Public campuses will cooperate on efficiency changes, regents’ lawyer tells SD lawmakers

Capitol News Bureau
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PIERRE, S.D. (KELO) — South Dakota’s state universities will take to heart the recommendations that come from an efficiency study that’s underway and will look for ways to make them work, an official for the South Dakota Board of Regents assured a panel of state lawmakers Friday.

“Trust, but verify,” Nathan Lukkes, the board’s chief attorney, told the Legislature’s Appropriations Committee about the approach he thought should be taken. “Trust the process, but at the same time, it’s your job to verify the process.”

The Senate Bill 55 work has been “an eye opener” for the universities and the regents, Lukkes said. “I think folks have heard you loud and clear.”

The regents launched the task force in October in response to a law passed in 2020. The most recent meeting was last week in Spearfish at Black Hills State University and there will be several more. The regents must report no later than November 15 to the legislative committee and the governor.

The regents are established in the South Dakota Constitution to govern the state universities and are appointed by the governor, with Senate confirmation. Senator Jean Hunhoff asked Thursday how lawmakers can get the regents to move forward. “That’s my concern.” 

Representative Steven Haugaard said the regents have the duty. “They just haven’t been doing it.” He asked whether each of the six universities needs a president and whether South Dakota needs all of the campuses. He acknowledged discussions are hard because they dramatically affect communities.

“The ultimate hammer is the allocation of funds from the Legislature. We can certainly cut off a hundred million dollars as an incentive if they don’t do their job,” Haugaard said.  

Representative Chris Karr said legislators have shared the concerns to the others involved in the SB 55 effort. He said the Legislature’s work group was ready two years ago “with the red pens and axe” to start chopping the universities’ budgets but went with the efficiency study instead.

The task force has three committees looking at academics, administration and infrastructure. Karr said universities were already addressing some topics that bothered legislators but didn’t tell them.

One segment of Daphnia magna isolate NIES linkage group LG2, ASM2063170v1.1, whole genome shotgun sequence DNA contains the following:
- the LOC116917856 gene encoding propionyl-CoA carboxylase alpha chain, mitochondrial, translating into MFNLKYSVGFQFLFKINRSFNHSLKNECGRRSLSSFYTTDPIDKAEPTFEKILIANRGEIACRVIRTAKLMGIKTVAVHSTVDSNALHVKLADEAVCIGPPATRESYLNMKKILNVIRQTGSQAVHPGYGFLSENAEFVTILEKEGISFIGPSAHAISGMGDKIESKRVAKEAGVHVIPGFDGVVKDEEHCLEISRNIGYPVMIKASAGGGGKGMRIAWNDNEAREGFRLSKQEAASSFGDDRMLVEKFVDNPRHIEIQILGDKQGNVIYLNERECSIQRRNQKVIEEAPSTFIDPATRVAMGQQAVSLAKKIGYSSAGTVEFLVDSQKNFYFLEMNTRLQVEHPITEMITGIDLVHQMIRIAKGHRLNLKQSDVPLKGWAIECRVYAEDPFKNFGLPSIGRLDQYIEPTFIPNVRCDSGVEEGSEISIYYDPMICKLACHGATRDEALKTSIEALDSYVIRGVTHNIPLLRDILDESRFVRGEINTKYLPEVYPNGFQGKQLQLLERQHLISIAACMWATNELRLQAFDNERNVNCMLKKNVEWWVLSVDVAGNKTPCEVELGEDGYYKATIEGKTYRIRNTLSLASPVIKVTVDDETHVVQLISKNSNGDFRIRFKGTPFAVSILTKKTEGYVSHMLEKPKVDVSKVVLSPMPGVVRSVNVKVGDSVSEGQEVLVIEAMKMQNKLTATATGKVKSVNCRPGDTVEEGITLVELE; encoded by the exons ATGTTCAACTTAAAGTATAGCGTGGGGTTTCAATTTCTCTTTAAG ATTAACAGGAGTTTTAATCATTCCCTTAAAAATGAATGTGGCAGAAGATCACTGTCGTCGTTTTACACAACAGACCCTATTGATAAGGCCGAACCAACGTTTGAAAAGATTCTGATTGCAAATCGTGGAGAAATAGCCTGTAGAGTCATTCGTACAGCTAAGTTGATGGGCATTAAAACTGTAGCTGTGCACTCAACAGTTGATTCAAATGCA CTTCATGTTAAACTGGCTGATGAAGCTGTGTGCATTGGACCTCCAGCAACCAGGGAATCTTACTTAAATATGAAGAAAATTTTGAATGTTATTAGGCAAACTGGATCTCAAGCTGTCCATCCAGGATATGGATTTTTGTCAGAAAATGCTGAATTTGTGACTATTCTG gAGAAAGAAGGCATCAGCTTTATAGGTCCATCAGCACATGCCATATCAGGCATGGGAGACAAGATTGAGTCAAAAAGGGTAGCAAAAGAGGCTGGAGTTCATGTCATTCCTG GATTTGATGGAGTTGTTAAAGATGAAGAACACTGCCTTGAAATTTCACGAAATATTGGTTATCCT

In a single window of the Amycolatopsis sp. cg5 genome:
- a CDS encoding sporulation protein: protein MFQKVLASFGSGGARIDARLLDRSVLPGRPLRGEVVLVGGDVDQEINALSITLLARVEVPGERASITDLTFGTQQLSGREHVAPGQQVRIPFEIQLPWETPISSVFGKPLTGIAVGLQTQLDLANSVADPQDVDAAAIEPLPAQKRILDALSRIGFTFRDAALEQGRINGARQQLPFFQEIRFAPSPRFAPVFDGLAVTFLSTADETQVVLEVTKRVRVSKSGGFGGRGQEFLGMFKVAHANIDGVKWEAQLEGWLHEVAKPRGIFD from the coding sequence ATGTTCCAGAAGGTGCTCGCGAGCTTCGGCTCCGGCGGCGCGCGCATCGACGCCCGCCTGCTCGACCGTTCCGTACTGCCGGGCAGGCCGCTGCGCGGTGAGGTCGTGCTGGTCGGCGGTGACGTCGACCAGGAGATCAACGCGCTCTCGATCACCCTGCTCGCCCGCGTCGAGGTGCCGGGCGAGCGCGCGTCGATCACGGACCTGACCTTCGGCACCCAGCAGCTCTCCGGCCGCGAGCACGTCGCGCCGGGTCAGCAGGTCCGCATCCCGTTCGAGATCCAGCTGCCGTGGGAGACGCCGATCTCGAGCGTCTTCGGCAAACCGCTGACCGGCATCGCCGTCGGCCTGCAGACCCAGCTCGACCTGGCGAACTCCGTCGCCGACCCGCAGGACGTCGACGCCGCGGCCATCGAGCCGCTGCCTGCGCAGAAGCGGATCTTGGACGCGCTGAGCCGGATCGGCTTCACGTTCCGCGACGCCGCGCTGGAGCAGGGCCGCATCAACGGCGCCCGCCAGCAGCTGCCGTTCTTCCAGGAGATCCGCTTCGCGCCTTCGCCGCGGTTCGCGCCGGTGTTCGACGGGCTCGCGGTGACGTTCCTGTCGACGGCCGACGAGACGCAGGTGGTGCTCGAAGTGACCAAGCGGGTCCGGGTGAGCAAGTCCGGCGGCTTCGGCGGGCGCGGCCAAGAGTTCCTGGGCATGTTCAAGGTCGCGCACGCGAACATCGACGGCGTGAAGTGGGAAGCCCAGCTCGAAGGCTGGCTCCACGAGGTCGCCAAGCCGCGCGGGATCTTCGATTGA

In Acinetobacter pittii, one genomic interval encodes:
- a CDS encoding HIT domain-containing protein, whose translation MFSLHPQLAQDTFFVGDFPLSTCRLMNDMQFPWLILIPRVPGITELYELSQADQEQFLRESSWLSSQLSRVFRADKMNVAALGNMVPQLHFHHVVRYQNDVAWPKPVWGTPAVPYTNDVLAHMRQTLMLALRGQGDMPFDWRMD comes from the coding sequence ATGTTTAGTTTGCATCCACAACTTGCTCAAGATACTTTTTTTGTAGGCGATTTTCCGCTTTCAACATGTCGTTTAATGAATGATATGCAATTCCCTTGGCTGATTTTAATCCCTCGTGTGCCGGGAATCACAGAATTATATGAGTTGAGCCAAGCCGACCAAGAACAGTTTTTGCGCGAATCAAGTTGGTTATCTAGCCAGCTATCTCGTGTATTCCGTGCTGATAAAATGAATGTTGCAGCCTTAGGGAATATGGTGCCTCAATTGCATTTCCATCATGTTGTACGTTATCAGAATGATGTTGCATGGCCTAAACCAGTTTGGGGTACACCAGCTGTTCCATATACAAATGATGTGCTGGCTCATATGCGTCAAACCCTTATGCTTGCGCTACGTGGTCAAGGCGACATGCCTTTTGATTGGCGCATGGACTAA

Nonetheless there are significant problems and potential efficiencies. The University of South Dakota and South Dakota State University are competing for nursing-degree students with rival programs offered in western South Dakota. Students’ food services could be consolidated. Contracts-software systems are a patchwork at the universities, and the state auditor office’s 18-year-old records system reportedly is so fragile that hard copies of documents are necessary.

Karr said he doesn’t want the November report to gather dust on a shelf. “I believe this is something that is going to be implemented.” And, he noted, the committee will still have the red pens. 

Janice Minder, the regents’ vice president for academic policy and planning, said there already are results. She said the regents have committed to lean-process efficiency training throughout the universities system and will have two internal lean analyses conducted each year. “SB55 has been helpful. Let’s not let it stop.”

Representative Hugh Bartels said he has “a pretty strong commitment” from the regents’ executive director, Brian Maher, and the regents. “I think we’ve got buy-ins to get something done here.” Bartels said standardization of information technology standards, for example, will be a huge change and save a lot of cost. “I’m really excited about that.”

Bartels expressed confidence in the plan producing. “I think we need to keep monitoring it,” he said. “I think we’re going to have a better result than we’re dreading — and I think it’s going to work.”

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